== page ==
Divorced350.631.520.08−0.30; 0.460.01−0.37; 0.39
Widowed340.410.90−0.06−0.46; 0.34−0.07−0.47; 0.34
OccupationRetired (reference)1600.380.83RefRef
Homemaker430.400.87−0.05−0.42; 0.330.0480.02−0.37; 0.410.073
Part-time employed450.661.140.19−0.14; 0.620.24−0.16; 0.64
Full-time employed1230.761.340.370.07; 0.660.32−0.01; 0.62
Other190.380.74−0.01−0.53; 0.510.09−0.48; 0.66
Tumor site ‡‡Breast (reference)1010.631.27RefRef
Lung220.090.33−0.49−0.97; 0.020.579−0.52−1.05; 0.010.926
Colorectum390.320.94−0.30−0.67; 0.12−0.33−0.76; 0.10
Upper gastro-intestine1640.591.02−0.02−0.29; 0.24−0.03−0.36; 0.31
Urogenital system190.390.94−0.18−0.70; 0.35−0.26−0.82; 0.31
Melanoma140.791.100.17−0.43; 0.760.04−0.61; 0.68
Other site §§310.530.92−0.15−0.51; 0.34−0.18−0.65; 0.30
Disease statusRemission (reference)620.851.25RefRef
Early850.731.31−0.10−0.44; 0.250.0060.15−0.24; 0.540.010
Advanced840.300.82−0.51−0.86; −0.15−0.36−0.75; −0.02
Metastatic1060.500.97−0.30−0.63; 0.03−0.28−0.59; 0.08
Unknown530.310.69−0.49−0.87; −0.10−0.43−0.81; 0.03
ChemotherapyNo (reference)550.561.05RefRef
Yes3270.541.07−0.060.36; 0.250.7200.04−0.34; 0.380.914
SurgeryNo (reference)1670.480.98RefRef
Yes2150.581.120.10−0.12; 0.310.3660.07−0.16; 0.310.540
RadiotherapyNo (reference)2690.551.10RefRef
Yes1130.500.97−0.03−0.26; 0.210.833−0.10−0.36; 0.160.454
Hormone therapyNo (reference)3320.531.07RefRef
Yes500.581.00−0.01−0.34; 0.320.9550.10−0.26; 0.460.581
Other treatmentsNo (reference)3630.531.05RefRef
Yes270.601.100.09−0.33; 0.510.6820.10−0.37; 0.570.684
Treatment statusCompleted (reference)350.831.31RefRef
About to start110.541.62−0.20−0.93; 0.530.1840.18−0.67; 1.040.462
Ongoing3230.501.00−0.30−0.67; 0.07−0.14−0.54; 0.26
Unknown210.541.08−0.21−0.79; 0.37−0.08−0.72; 0.55
Time from diagnosis≤30 months (reference)1770.470.94RefRef
>30 months2130.591.150.13−0.08; 0.340.2250.15−0.08; 0.390.207
Participants of STIP-ON study conducted in Verona, Italy, from July 2018 to April 2019 Exercise level assessed using Leisure Score Index [36]. § Age and sex adjusted models unless otherwise specified. Each variable was adjusted for the following, unless otherwise specified: Sex (man vs. woman); Age (<65y vs. ≥65y); Education (beyond 14 years of age vs. up to 14 years); Residence (outside city vs. in city of Verona); Perceived income adequacy (adequate vs. inadequate); Marital status (married, single, divorced, widow); Occupational status (retired, homemaker, part-time employed, full-time employed, other); Tumor site (breast, lung, colorectum, upper gastro-intestine, urogenital system, melanoma, other); Disease status (remission, early, advanced, metastatic, unknown); Chemotherapy (yes vs. no); Surgery (yes vs. no); Radiotherapy (yes vs. no); Hormone therapy (yes vs. no); Other treatments (yes vs. no); Treatment status (completed, about to start, ongoing, unknown); Time from diagnosis (≤30 months vs. 30 months). †† Beta coefficients 9 (β), confidence intervals (CI), and p values from multivariable regression models. The β coefficient is the amount of change in exercise level (Leisure Score Index) in each category of predictor variable compared to reference. ‡‡ Minimally and fully adjusted models for tumor site not adjusted for sex. §§ Tumor sites with <10 patients classified with another site.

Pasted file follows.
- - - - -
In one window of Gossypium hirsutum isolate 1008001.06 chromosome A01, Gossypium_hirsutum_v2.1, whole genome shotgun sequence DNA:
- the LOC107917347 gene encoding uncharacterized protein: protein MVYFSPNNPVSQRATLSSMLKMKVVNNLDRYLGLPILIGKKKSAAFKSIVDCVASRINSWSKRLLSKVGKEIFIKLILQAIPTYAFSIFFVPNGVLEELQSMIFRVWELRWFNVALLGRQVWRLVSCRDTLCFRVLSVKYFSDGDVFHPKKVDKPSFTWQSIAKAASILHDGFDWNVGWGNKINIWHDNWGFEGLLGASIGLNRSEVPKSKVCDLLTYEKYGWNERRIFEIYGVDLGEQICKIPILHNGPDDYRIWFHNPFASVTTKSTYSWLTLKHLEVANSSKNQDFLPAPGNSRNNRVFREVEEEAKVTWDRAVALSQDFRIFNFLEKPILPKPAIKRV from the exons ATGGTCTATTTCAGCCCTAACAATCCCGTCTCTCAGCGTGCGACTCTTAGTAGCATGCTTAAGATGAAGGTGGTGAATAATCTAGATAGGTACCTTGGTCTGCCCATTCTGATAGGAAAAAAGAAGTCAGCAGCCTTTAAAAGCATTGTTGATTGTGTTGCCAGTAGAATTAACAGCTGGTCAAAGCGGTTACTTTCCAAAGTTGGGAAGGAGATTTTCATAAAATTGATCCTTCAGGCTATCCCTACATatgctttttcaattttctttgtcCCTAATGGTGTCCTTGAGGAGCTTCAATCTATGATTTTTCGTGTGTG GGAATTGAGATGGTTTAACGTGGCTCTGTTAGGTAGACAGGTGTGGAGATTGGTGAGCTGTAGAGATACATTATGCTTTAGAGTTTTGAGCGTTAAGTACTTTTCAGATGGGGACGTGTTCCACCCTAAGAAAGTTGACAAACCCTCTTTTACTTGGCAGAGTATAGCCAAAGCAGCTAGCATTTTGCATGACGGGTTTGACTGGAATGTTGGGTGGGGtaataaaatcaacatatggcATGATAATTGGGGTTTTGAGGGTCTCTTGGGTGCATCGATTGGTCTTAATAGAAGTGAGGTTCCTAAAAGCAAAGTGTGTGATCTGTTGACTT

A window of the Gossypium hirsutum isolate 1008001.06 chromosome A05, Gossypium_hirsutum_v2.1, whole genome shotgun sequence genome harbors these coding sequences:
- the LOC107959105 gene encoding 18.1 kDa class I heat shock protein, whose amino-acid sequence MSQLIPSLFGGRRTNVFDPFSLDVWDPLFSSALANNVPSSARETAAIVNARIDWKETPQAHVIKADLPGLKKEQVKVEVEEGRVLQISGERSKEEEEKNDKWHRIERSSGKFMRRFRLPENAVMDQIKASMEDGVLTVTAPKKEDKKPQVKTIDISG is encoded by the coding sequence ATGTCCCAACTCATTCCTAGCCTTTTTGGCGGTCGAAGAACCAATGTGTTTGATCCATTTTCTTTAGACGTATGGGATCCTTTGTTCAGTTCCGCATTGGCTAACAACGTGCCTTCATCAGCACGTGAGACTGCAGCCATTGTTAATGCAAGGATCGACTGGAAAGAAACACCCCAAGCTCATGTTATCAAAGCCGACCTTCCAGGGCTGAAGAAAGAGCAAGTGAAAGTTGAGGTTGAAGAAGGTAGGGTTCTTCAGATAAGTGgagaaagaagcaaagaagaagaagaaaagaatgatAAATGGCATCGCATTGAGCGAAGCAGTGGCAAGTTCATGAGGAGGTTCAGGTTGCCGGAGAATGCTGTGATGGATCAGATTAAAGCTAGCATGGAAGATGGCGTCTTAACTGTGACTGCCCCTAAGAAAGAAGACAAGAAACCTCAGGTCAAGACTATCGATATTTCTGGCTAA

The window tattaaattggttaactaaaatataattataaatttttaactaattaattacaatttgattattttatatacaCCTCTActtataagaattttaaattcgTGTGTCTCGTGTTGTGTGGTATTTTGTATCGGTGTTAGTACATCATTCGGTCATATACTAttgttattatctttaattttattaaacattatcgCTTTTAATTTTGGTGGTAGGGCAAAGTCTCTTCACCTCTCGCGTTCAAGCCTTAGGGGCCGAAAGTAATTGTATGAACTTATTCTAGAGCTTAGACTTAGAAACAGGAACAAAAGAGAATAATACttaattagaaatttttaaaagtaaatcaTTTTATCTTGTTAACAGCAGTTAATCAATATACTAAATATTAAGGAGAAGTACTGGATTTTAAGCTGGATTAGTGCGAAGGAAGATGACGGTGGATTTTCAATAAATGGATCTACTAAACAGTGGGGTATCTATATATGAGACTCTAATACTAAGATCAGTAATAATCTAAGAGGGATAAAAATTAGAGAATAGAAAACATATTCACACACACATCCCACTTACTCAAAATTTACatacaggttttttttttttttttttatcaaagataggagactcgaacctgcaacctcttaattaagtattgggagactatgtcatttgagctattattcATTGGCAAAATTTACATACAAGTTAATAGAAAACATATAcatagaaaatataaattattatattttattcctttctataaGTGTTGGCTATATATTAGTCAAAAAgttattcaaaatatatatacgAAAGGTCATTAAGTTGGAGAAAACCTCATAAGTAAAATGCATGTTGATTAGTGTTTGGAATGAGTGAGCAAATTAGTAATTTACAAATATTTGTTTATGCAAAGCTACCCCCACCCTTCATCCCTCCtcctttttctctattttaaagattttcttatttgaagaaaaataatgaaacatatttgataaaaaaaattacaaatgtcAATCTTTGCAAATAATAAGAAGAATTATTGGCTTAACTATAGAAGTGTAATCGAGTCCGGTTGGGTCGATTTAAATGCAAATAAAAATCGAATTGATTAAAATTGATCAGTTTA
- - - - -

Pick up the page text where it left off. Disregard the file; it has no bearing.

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MDPI and ACS Style

Avancini, A.; Pala, V.; Trestini, I.; Tregnago, D.; Mariani, L.; Sieri, S.; Krogh, V.; Boresta, M.; Milella, M.; Pilotto, S.; et al. Exercise Levels and Preferences in Cancer Patients: A Cross-Sectional Study. Int. J. Environ. Res. Public Health 2020, 17, 5351.

AMA Style

Avancini A, Pala V, Trestini I, Tregnago D, Mariani L, Sieri S, Krogh V, Boresta M, Milella M, Pilotto S, et al. Exercise Levels and Preferences in Cancer Patients: A Cross-Sectional Study. International Journal of Environmental Research and Public Health. 2020; 17(15):5351.

Chicago/Turabian Style

Avancini, Alice, Valeria Pala, Ilaria Trestini, Daniela Tregnago, Luigi Mariani, Sabina Sieri, Vittorio Krogh, Marco Boresta, Michele Milella, Sara Pilotto, and et al. 2020. "Exercise Levels and Preferences in Cancer Patients: A Cross-Sectional Study" International Journal of Environmental Research and Public Health 17, no. 15: 5351.